Complex point-in-time approach

If we ignore time and view the "total major airports" as unrelated to the individual airports, then we have no "nested tables" and this approach degenerates to the simple point-in-time approach, effectively:

 ex:ATL a ex:Airport ;
   dcterms:isPartOf ex:us-major-airports ;
   stat:details [
     ex:on-time-arrivals 73.9 ;
     ex:on-time-departures 76.0
   ] .
 ex:BOS a ex:Airport ;
   dcterms:isPartOf ex:us-major-airports ;
   stat:details [
     ex:on-time-arrivals 75.6 ;
     ex:on-time-departures 80.5
   ] .
   dcterms:hasPart ex:ATL, ex:BOS ;
   stat:details [
     ex:on-time-arrivals 77.0 ;
     ex:on-time-departures 79.0 ;
   ] .    

We could treat time as a special-case that conditionalizes the statistics (stat:details) for any particular subject, such as:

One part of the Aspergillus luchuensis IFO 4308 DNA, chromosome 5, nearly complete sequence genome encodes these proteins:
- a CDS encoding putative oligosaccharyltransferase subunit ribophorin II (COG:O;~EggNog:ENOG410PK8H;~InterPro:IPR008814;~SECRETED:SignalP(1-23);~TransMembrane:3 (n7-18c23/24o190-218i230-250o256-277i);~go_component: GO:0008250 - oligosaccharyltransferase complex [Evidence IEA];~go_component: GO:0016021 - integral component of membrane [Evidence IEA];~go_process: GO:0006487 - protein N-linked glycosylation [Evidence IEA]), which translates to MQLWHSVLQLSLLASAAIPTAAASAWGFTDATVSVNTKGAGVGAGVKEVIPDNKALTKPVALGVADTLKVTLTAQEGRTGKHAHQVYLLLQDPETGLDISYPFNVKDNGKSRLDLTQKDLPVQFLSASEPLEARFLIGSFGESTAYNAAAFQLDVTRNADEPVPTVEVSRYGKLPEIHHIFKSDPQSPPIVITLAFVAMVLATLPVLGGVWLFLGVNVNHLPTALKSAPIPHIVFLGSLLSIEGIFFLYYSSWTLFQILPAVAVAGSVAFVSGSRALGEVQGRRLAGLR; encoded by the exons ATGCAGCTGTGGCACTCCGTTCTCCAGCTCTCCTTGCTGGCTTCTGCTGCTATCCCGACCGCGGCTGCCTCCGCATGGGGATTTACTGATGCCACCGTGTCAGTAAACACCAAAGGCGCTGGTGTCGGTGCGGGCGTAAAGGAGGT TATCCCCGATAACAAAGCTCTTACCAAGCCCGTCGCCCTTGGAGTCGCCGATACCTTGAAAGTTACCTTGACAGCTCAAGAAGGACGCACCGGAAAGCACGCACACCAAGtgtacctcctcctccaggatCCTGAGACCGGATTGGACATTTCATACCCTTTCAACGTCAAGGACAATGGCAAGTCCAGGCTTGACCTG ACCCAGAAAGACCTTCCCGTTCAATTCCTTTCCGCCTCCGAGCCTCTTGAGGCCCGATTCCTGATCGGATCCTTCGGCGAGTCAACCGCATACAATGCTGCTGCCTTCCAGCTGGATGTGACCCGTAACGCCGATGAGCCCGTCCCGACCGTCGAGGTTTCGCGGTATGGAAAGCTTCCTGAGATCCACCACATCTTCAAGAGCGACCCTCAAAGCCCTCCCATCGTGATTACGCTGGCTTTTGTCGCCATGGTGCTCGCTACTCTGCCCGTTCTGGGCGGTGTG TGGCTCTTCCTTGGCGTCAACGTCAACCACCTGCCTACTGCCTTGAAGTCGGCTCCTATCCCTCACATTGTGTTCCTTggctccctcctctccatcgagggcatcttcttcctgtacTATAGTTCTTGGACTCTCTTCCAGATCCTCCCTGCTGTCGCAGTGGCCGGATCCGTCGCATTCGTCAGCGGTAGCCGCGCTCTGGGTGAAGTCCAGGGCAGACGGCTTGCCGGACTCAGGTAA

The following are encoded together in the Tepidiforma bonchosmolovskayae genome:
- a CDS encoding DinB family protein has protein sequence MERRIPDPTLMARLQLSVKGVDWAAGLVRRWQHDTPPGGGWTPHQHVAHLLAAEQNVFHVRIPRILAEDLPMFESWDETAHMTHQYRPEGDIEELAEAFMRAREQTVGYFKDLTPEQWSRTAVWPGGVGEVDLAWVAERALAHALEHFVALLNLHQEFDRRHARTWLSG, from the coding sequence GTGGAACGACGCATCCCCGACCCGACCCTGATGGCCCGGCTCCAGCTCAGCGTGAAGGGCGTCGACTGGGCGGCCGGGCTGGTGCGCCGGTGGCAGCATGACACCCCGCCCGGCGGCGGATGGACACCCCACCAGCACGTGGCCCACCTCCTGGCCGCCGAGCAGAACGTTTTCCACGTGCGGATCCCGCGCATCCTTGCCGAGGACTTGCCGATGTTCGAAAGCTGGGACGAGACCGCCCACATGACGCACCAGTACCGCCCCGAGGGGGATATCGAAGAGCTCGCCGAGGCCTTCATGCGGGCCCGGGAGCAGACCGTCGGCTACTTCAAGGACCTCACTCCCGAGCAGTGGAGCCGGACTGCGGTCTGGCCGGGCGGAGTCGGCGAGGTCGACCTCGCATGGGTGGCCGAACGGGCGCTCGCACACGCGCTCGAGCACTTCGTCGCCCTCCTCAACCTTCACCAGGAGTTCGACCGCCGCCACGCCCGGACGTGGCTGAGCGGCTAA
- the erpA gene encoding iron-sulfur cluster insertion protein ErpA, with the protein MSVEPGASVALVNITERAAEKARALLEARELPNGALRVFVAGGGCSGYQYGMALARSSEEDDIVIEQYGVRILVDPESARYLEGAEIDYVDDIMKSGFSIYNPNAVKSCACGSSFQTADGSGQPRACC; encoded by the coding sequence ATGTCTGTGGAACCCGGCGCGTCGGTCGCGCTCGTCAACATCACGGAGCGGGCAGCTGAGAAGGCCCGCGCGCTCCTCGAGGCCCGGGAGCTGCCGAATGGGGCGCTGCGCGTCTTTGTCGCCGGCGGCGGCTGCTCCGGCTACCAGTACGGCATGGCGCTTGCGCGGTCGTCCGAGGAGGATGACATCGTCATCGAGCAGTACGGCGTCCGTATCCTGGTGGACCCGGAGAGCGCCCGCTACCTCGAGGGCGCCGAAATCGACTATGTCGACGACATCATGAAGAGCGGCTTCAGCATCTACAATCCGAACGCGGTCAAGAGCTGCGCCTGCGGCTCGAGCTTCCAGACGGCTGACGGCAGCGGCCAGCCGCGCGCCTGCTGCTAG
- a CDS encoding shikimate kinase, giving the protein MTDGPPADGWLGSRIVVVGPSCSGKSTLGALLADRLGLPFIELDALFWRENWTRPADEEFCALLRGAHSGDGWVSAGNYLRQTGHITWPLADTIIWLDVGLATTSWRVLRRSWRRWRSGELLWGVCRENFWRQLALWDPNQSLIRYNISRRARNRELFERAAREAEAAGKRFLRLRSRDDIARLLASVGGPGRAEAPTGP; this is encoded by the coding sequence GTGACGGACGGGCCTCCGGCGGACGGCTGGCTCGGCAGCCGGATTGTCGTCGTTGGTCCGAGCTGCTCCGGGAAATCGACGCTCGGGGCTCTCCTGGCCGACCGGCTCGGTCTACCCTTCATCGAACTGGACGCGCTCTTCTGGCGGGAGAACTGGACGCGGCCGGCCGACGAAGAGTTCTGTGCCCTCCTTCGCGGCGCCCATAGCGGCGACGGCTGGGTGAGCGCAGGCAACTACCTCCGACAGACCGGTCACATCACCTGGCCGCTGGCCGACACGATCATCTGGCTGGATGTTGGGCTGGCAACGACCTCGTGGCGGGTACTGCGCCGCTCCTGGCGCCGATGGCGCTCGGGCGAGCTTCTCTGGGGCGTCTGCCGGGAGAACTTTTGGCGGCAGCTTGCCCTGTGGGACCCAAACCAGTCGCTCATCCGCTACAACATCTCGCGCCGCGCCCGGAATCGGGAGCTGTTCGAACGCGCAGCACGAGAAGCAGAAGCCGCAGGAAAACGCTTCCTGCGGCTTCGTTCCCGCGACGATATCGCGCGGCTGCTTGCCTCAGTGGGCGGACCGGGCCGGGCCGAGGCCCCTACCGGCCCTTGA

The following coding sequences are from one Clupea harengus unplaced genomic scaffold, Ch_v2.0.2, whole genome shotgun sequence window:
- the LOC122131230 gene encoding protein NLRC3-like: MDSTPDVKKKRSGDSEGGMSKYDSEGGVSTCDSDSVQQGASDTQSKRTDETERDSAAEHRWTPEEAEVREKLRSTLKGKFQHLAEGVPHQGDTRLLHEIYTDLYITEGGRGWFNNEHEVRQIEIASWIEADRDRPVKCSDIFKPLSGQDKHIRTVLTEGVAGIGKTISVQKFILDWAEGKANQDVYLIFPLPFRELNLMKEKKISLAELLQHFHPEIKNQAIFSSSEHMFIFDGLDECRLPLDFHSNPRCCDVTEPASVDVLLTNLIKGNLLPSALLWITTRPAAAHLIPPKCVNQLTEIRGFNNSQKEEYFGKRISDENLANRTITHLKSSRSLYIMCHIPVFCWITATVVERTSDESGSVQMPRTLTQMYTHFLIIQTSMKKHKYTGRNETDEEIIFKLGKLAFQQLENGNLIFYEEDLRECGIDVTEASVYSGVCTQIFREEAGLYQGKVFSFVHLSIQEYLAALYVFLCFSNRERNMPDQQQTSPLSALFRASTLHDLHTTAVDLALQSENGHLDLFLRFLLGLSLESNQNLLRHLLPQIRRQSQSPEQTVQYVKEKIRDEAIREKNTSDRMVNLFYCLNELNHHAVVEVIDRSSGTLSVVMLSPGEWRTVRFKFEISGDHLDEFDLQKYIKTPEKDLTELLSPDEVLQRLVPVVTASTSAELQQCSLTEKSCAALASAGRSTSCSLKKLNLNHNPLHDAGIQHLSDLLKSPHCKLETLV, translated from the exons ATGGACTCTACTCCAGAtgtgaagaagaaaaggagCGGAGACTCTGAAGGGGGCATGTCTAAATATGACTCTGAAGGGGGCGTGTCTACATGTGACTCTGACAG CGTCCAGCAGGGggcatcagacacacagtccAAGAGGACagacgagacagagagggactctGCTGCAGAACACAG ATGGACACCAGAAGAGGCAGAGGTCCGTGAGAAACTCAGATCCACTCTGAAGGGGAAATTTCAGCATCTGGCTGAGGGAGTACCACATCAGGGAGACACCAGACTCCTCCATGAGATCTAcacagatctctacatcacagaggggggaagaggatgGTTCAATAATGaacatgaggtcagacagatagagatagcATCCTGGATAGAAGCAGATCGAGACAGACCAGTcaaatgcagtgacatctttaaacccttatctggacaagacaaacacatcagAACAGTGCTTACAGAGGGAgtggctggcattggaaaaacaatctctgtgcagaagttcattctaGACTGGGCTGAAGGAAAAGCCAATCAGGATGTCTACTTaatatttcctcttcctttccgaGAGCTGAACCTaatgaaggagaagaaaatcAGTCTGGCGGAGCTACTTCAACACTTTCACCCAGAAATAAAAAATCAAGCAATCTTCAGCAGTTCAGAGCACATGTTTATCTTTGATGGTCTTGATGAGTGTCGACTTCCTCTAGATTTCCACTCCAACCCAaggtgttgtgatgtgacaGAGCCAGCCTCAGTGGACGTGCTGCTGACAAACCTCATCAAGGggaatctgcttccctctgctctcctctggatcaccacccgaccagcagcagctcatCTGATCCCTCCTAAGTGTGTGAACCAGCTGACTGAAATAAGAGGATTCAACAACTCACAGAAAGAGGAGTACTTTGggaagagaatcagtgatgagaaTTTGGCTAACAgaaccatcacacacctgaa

ex:ATL a ex:Airport ;
   dcterms:isPartOf ex:us-major-airports ;
   stat:details [
     stat:start "2006-01-01"^^xsd:date ;
     stat:end   "2006-02-28"^^xsd:date ;
     stat:details [
       ex:on-time-arrivals 73.9 ;
       ex:on-time-departures 76.0
     ] .
   ] .

If we ignore time but view the "total major airports" statistics as an aggregate of the individual airports (which are subtables, then), we get this RDF structure:

   ex:on-time-arrivals 77.0 ;
   ex:on-time-departures 79.0 ;
   ex:ATL [
     ex:on-time-arrivals 73.9 ;
     ex:on-time-departures 76.0
   ] ;
   ex:BOS [
     ex:on-time-arrivals 75.6 ;
     ex:on-time-departures 80.5

This is interesting because it treats the individual airports as subtables of the dataset. I don't think it's really a great way to model the data, however.

Complex Statistics Over Time

 ex:ontime-flights a stat:Dataset ;
   dc:title "On-time Flight Arrivals and Departures at Major U.S. Airports: 2006" ;
   stat:date_start "2006-01-01"^^xsd:date ;
   stat:date_end "2006-12-31"^^xsd:date ;
   stat:structure "... something that explains how to display the stats ? ..." ;
   stat:datasetOf ex:atl-arr-2006q1, ex:atl-dep-2006q1, ... ;
 ex:atl-arr-2006q1 a stat:Item ;
   rdf:value 73.9 ;
   stat:dataset ex:ontime-flights ;
   stat:dimension ex:Q12006 ;
   stat:dimension ex:arrivals ;
   stat:dimension ex:ATL .
 ex:atl-dep-2006q1 a stat:Item ;
   rdf:value 76.0 ;
   stat:dataset ex:ontime-flights ;